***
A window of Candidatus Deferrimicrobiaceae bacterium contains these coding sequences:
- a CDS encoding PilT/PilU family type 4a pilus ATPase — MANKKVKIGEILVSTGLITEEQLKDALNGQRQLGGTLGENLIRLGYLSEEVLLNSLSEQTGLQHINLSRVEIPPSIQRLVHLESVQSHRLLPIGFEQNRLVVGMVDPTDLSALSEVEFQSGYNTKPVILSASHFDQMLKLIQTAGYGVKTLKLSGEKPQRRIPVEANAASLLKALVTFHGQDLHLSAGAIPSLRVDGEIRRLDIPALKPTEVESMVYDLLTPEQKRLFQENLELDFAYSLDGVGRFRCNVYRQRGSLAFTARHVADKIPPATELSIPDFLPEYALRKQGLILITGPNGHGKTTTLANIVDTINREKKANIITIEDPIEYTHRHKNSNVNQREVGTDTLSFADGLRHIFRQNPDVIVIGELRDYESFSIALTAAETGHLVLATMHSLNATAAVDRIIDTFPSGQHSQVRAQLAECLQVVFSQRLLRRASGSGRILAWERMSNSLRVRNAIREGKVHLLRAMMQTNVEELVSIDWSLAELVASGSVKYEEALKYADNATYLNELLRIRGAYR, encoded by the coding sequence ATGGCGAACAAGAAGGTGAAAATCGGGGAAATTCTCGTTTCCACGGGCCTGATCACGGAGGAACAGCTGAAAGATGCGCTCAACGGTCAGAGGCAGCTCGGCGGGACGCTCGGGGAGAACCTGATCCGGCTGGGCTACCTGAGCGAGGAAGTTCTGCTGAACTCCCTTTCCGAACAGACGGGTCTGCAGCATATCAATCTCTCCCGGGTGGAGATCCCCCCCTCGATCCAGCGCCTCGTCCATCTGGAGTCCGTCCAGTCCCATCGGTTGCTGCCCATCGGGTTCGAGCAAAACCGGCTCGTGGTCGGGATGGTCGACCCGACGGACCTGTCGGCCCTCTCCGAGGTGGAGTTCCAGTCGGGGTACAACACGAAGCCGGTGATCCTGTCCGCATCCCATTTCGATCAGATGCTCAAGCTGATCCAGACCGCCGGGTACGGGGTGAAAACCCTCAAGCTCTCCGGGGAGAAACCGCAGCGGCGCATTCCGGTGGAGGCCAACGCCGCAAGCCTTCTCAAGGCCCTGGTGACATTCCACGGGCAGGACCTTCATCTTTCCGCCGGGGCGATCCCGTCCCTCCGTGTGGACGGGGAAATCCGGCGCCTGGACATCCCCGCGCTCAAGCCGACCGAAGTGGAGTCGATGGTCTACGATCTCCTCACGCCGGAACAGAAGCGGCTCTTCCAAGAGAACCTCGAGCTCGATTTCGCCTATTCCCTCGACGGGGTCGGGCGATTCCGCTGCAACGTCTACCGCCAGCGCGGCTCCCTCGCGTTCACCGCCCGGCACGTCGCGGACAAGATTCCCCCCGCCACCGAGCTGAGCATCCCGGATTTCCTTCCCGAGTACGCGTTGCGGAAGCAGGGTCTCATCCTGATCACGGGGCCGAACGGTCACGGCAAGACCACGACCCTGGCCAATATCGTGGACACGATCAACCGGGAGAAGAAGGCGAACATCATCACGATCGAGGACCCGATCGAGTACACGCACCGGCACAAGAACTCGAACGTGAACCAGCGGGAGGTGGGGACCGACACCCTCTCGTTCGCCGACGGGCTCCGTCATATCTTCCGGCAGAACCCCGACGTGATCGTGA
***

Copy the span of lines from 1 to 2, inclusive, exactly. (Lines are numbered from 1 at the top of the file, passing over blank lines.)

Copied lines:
A window of Candidatus Deferrimicrobiaceae bacterium contains these coding sequences:
- a CDS encoding PilT/PilU family type 4a pilus ATPase — MANKKVKIGEILVSTGLITEEQLKDALNGQRQLGGTLGENLIRLGYLSEEVLLNSLSEQTGLQHINLSRVEIPPSIQRLVHLESVQSHRLLPIGFEQNRLVVGMVDPTDLSALSEVEFQSGYNTKPVILSASHFDQMLKLIQTAGYGVKTLKLSGEKPQRRIPVEANAASLLKALVTFHGQDLHLSAGAIPSLRVDGEIRRLDIPALKPTEVESMVYDLLTPEQKRLFQENLELDFAYSLDGVGRFRCNVYRQRGSLAFTARHVADKIPPATELSIPDFLPEYALRKQGLILITGPNGHGKTTTLANIVDTINREKKANIITIEDPIEYTHRHKNSNVNQREVGTDTLSFADGLRHIFRQNPDVIVIGELRDYESFSIALTAAETGHLVLATMHSLNATAAVDRIIDTFPSGQHSQVRAQLAECLQVVFSQRLLRRASGSGRILAWERMSNSLRVRNAIREGKVHLLRAMMQTNVEELVSIDWSLAELVASGSVKYEEALKYADNATYLNELLRIRGAYR, encoded by the coding sequence ATGGCGAACAAGAAGGTGAAAATCGGGGAAATTCTCGTTTCCACGGGCCTGATCACGGAGGAACAGCTGAAAGATGCGCTCAACGGTCAGAGGCAGCTCGGCGGGACGCTCGGGGAGAACCTGATCCGGCTGGGCTACCTGAGCGAGGAAGTTCTGCTGAACTCCCTTTCCGAACAGACGGGTCTGCAGCATATCAATCTCTCCCGGGTGGAGATCCCCCCCTCGATCCAGCGCCTCGTCCATCTGGAGTCCGTCCAGTCCCATCGGTTGCTGCCCATCGGGTTCGAGCAAAACCGGCTCGTGGTCGGGATGGTCGACCCGACGGACCTGTCGGCCCTCTCCGAGGTGGAGTTCCAGTCGGGGTACAACACGAAGCCGGTGATCCTGTCCGCATCCCATTTCGATCAGATGCTCAAGCTGATCCAGACCGCCGGGTACGGGGTGAAAACCCTCAAGCTCTCCGGGGAGAAACCGCAGCGGCGCATTCCGGTGGAGGCCAACGCCGCAAGCCTTCTCAAGGCCCTGGTGACATTCCACGGGCAGGACCTTCATCTTTCCGCCGGGGCGATCCCGTCCCTCCGTGTGGACGGGGAAATCCGGCGCCTGGACATCCCCGCGCTCAAGCCGACCGAAGTGGAGTCGATGGTCTACGATCTCCTCACGCCGGAACAGAAGCGGCTCTTCCAAGAGAACCTCGAGCTCGATTTCGCCTATTCCCTCGACGGGGTCGGGCGATTCCGCTGCAACGTCTACCGCCAGCGCGGCTCCCTCGCGTTCACCGCCCGGCACGTCGCGGACAAGATTCCCCCCGCCACCGAGCTGAGCATCCCGGATTTCCTTCCCGAGTACGCGTTGCGGAAGCAGGGTCTCATCCTGATCACGGGGCCGAACGGTCACGGCAAGACCACGACCCTGGCCAATATCGTGGACACGATCAACCGGGAGAAGAAGGCGAACATCATCACGATCGAGGACCCGATCGAGTACACGCACCGGCACAAGAACTCGAACGTGAACCAGCGGGAGGTGGGGACCGACACCCTCTCGTTCGCCGACGGGCTCCGTCATATCTTCCGGCAGAACCCCGACGTGATCGTGA